end
end
end

class XMLDictionary < Dictionary
def write
# write XML to @file using the @definitions hash
end
# read XML from @file and populate the @definitions hash
end
end

class TextDictionary < Dictionary
def write
# write text to @file using the @definitions hash
end
# read text from @file and populate the @definitions hash
end
end

dictionary = Dictionary.instance("dictionary.txt")

"someone who learned without a teacher")
"clear, logical, and convincing")
"the method and practice of teaching")

dictionary.write

The example above is more verbose, but it is also more orthogonal. Lets see why.

# Analysis

Lets begin by looking at these examples using the principle of cohesion. We learned above that common procedures spread among multiple contexts is indicative of low cohesion. In Example 1, there are three common tasks that are spread among multiple contexts. First, and most obvious, the logic determining file format is repeated in the `read_dictionary` and `write_dictionary` methods. Second, the XML formatting tasks are spread between the `read_dictionary` and `write_dictionary` methods. And finally, the plain text formatting tasks are also spread between the `read_dictionary` and `write_dictionary` methods. Adding or removing a file format, changing the XML format, or changing the plain text format, all require changing the `read_dictionary` and `write_dictionary `methods.

In Example 2, however, the file format logic, the XML formatting logic, and the plain text formatting logic are each restricted to their own context. The file format logic is restricted to the Dictionary class method `instance`. The XML formatting tasks are restricted to the XMLDictionary object. And the plain text formatting tasks are restricted to the TextDictionary object. The Dictionary class, the XMLDictionary object, and the TextDictionary object all have higher functional cohesion than the methods in Example 1. As a result, it is easier to make changes. We wouldn’t have to hunt down multiple contexts when adding a file format.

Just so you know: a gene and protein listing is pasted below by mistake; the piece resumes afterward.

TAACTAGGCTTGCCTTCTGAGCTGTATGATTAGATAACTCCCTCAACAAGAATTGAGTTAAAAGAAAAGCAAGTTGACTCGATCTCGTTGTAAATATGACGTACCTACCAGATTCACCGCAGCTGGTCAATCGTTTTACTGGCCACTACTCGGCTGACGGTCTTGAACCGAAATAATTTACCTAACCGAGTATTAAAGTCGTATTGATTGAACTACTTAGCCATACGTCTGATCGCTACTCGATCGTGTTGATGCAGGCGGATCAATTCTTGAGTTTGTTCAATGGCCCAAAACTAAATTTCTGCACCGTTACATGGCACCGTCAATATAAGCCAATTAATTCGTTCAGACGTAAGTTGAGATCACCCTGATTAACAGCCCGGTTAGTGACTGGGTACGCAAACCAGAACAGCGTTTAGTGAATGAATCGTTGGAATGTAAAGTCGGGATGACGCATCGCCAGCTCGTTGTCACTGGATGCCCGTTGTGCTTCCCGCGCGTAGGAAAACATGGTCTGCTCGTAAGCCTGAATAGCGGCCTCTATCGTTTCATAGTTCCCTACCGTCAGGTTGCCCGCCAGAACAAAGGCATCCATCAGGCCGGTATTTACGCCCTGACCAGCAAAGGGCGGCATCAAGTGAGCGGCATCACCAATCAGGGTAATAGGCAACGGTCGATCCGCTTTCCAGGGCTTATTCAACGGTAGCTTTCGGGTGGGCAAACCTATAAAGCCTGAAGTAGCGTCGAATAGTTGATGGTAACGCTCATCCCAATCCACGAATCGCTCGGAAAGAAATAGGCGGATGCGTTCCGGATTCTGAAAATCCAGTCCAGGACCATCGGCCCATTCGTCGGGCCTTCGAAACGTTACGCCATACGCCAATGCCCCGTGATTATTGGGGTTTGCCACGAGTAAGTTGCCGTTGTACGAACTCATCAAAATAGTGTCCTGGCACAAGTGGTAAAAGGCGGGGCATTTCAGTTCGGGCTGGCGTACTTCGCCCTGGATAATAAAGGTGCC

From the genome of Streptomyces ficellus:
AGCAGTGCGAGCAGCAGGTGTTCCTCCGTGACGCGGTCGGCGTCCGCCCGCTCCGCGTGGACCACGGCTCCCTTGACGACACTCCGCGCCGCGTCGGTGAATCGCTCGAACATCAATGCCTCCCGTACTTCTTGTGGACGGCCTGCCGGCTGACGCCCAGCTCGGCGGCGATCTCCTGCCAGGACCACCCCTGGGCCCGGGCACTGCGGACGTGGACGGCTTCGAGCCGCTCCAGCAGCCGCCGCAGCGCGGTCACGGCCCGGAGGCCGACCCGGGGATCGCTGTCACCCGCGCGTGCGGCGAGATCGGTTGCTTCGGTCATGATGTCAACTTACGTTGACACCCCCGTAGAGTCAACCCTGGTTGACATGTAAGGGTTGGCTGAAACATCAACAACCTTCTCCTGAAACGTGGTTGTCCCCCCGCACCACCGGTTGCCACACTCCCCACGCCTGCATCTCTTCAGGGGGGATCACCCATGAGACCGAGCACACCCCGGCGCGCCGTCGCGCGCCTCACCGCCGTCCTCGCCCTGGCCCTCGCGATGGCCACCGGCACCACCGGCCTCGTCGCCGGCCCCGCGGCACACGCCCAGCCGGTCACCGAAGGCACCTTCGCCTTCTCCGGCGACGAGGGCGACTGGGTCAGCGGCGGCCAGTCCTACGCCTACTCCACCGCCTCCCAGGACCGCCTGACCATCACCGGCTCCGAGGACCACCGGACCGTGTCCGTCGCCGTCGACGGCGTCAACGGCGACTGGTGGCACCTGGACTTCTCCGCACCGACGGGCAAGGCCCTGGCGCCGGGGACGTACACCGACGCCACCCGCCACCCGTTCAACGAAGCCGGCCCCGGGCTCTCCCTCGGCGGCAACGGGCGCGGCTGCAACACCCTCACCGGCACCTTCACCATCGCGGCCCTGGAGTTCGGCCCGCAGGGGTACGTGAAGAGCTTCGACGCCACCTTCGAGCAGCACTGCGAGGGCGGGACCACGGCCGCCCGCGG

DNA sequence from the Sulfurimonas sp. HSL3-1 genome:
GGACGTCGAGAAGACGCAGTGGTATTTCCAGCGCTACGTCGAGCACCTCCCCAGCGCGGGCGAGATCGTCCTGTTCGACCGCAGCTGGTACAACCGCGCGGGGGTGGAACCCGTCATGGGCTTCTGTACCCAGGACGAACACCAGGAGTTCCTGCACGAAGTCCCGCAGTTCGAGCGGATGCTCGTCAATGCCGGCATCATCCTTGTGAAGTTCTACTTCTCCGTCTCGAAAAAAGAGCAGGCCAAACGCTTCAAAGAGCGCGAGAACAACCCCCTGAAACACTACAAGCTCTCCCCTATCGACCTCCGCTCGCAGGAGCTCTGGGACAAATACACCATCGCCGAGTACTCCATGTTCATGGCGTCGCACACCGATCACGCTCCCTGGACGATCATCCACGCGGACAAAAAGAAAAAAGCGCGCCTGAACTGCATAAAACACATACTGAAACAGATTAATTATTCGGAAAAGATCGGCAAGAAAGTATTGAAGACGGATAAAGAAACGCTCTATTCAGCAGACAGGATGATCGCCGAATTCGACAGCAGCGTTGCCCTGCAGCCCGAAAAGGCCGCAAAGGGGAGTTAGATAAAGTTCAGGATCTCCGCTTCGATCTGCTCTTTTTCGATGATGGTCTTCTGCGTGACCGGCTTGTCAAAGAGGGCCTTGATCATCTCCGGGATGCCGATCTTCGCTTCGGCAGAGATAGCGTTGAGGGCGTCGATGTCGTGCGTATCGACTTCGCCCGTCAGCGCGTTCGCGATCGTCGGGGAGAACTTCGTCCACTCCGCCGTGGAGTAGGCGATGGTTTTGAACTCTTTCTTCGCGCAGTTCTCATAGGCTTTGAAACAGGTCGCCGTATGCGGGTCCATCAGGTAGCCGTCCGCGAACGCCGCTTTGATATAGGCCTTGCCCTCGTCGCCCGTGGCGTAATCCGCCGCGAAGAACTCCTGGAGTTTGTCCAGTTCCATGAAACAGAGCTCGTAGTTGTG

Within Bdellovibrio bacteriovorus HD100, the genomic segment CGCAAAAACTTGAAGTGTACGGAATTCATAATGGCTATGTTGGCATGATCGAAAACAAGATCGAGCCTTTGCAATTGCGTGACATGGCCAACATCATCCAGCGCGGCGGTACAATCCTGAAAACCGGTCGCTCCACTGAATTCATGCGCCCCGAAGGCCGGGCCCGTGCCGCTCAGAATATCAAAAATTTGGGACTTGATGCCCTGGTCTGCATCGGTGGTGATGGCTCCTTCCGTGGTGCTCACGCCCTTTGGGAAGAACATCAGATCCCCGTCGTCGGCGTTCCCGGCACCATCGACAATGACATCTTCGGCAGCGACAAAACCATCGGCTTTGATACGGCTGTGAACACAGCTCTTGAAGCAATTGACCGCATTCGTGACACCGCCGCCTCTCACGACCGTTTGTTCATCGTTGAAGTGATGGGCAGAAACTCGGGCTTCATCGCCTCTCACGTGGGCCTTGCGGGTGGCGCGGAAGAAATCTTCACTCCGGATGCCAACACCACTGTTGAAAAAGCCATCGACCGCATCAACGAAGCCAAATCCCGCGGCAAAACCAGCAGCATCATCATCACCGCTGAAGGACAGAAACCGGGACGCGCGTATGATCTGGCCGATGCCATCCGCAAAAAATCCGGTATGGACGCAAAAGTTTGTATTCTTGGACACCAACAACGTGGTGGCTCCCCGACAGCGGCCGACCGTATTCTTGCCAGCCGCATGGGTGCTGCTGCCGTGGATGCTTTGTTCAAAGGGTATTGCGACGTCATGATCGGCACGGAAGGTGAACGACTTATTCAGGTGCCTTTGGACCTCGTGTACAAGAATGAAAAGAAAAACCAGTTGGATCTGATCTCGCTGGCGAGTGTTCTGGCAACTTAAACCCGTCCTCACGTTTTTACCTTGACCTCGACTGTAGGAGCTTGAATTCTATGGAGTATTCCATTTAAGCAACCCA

Lets now analyze the examples using the principle of coupling. In Example 1, the two methods `write_dictionary `and `read_dictionary` are coupled together. Although the two methods don’t explicitly depend upon each other, they are implicitly related via the file format. Any changes to the file format logic will necessitate changes to both methods.

In Example 2, however, file format logic is decoupled from read/write formatting. You can change the file format logic without changing XML or plain text formatting logic. Lets, for example, assume the requirements have changed. We want to accept a file name without an extension as plain text. You only need to change the `Dictionary.instance `class method. You don’t need to touch the `read` or `write` methods of the Dictionary subclasses. In Example 1, you would have to change the `read_dictionary` method and the `write_dictionary` method.

Example 2 has also reduced coupling between the controlling code and the model objects. Notice how the controlling code doesn’t concern itself with file format at all. It doesn’t care if it is working with an XMLDictionary object or a TextDictionary object. We can easily add or remove a file format without making any changes to the controlling code.

# Conclusion

Highly cohesive components that are loosely coupled to each other produce an orthogonal system. The second example illustrates the advantage of orthogonal code. It is understandable and flexible. Keep your components focused and try to minimize the dependencies between them.

## 5 Replies to “Cohesion and Coupling: Principles of Orthogonal, Object-Oriented Programming”

1. Great explanation. Thanks! This helps me with ideas I’ve had about restricting functionality in my designs.

2. Very nice write up!

3. Eric says:

I’m confused by the second sentence. Isn’t the definition of perpendicular lines two lines that intersect at 90 degrees? Parellel lines never intersect (at least in a 2D space).

1. Lines advance in two directions. Vectors advance in one direction from an initial point. In the diagram above, vectors A and B have the same initial point, but advance in one direction, never to intersect.

I hope that helps.